Moving your debt to a cheaper credit card

Credit cards
Image caption Credit card firms are turning down many more applicants than a few years ago

During the course of the last four or five years, credit card providers have progressively tightened up their acceptance criteria for customers.

"Quality lending" is very much their mantra and this has effectively developed a three-tier market for consumers looking for a credit card.

  • If you have a good credit rating you can largely take your pick from the best deals available.
  • If you are still deemed to be acceptable in terms of credit risk, but your credit rating is not top notch, then you will still be able to get a credit card. However you may find the interest rate charged is higher than the keenest rates advertised.
  • As a credit status deteriorates an increasing number of consumers are unable to get credit cards.

New rules

Changes are afoot in the world of credit cards, courtesy of an agreement between the Department for Business Innovation & Skills (BIS) and the credit card companies.

The key changes are that:

  • Your monthly repayment has to pay off the highest interest rate borrowing first. Previously most cards allocated repayments to the lowest rate borrowing first.
  • You can reject a rate increase or a credit limit increase and you can reduce your credit limit. You will have 60 days to reject an interest rate increase, and, if you do so, you close the account but pay down the balance at the existing rate.
  • There is a ban on increasing your interest rate or your credit limit if you are in financial difficulty.
  • For new credit cards, the minimum repayment must at least cover interest, fees, charges and 1% of the debt.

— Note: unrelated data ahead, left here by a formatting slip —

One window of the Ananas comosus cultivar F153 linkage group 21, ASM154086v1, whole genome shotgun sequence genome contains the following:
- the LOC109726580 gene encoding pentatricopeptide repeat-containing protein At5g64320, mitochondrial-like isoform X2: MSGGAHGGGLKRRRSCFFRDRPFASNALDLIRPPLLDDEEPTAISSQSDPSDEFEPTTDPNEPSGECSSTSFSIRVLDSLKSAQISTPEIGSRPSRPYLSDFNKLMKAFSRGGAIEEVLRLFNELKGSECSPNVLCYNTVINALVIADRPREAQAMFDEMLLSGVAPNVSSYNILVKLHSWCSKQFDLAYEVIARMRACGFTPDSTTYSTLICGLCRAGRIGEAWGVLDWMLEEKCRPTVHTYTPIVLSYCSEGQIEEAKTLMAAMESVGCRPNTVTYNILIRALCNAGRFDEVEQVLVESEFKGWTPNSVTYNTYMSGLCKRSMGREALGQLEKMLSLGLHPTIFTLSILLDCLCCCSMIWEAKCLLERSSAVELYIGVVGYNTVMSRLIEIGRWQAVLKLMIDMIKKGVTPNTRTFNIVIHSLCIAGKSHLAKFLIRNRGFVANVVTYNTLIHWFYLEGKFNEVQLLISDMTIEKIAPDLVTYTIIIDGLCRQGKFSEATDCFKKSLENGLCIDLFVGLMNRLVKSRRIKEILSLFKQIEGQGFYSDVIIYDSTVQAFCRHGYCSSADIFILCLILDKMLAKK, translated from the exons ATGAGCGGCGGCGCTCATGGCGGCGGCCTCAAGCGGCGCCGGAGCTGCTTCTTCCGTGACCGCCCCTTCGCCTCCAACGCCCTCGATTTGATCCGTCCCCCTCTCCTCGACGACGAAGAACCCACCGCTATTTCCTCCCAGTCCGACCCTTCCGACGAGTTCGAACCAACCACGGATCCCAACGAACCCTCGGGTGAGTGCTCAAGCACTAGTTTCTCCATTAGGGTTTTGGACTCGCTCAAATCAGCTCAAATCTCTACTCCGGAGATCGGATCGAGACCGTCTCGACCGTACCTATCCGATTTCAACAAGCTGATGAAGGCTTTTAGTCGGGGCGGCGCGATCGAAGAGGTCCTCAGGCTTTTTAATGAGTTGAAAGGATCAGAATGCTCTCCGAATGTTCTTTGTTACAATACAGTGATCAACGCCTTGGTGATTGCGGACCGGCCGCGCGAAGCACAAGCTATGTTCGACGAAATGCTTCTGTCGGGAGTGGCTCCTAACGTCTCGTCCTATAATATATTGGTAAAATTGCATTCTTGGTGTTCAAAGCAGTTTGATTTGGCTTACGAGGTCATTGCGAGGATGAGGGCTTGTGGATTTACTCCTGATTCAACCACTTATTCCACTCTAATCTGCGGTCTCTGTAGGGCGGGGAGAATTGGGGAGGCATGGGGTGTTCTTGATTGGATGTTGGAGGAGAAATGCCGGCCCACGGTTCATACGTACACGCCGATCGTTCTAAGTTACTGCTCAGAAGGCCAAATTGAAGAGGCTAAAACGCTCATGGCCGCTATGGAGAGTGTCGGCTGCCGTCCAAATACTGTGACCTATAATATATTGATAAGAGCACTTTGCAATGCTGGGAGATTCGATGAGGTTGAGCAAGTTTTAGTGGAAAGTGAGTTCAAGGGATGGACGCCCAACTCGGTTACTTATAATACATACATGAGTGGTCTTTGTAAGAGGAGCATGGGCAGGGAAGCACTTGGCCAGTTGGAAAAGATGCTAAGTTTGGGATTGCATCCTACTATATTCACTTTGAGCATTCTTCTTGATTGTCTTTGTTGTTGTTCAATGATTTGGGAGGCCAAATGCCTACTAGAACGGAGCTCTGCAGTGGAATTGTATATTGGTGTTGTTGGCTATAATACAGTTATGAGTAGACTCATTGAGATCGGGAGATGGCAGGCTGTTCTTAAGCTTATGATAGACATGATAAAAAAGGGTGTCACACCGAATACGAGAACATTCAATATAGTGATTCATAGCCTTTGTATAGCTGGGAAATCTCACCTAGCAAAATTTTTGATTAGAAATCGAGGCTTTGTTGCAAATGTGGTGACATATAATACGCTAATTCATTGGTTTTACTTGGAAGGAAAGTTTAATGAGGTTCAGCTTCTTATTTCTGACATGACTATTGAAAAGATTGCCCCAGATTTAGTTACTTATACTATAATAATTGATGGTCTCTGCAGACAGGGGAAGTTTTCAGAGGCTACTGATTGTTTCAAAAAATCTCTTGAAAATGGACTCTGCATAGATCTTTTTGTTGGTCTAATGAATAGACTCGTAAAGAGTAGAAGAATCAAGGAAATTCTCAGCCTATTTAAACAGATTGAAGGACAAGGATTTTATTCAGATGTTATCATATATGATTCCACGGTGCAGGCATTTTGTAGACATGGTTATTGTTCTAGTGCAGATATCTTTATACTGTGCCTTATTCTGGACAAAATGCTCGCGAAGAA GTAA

Other changes include improved automated payment options, 30 days notice of interest or credit limit increases, a new minimum payments warning and, later this year, a new annual statement to aid easier comparison.

These changes are good news for consumers.

But there is a nagging concern that, along with a number of other changes that have affected providers' income, we may be about to enter an era where future credit card offerings become less attractive than they are now.

In short, the changes come at a cost to providers and they may seek to regain it elsewhere.

Special deals

For now, there remain some very attractive offers.

For instance, you can get a 0% introductory rate on balance transfers for as long as 17 months or a 0% introductory rate on purchases for 13 months.

Because introductory offers are often the most attractive deals, there is still a significant incentive for those with good credit ratings to change their credit card on a regular basis.

The new "positive repayment hierarchy" has lessened that incentive somewhat.

For example, it paid to use your 0% balance transfer card only for that purpose and not use it for making any purchases.

But there are still reasons to have more than one card.

This is because the longest 0% introductory purchase deal will almost certainly be from a different card than that offering the longest 0% balance transfer.


If you can get a credit card then your circumstances will dictate the sort of credit card to select.

Image caption The costs and advantages of cards differ widely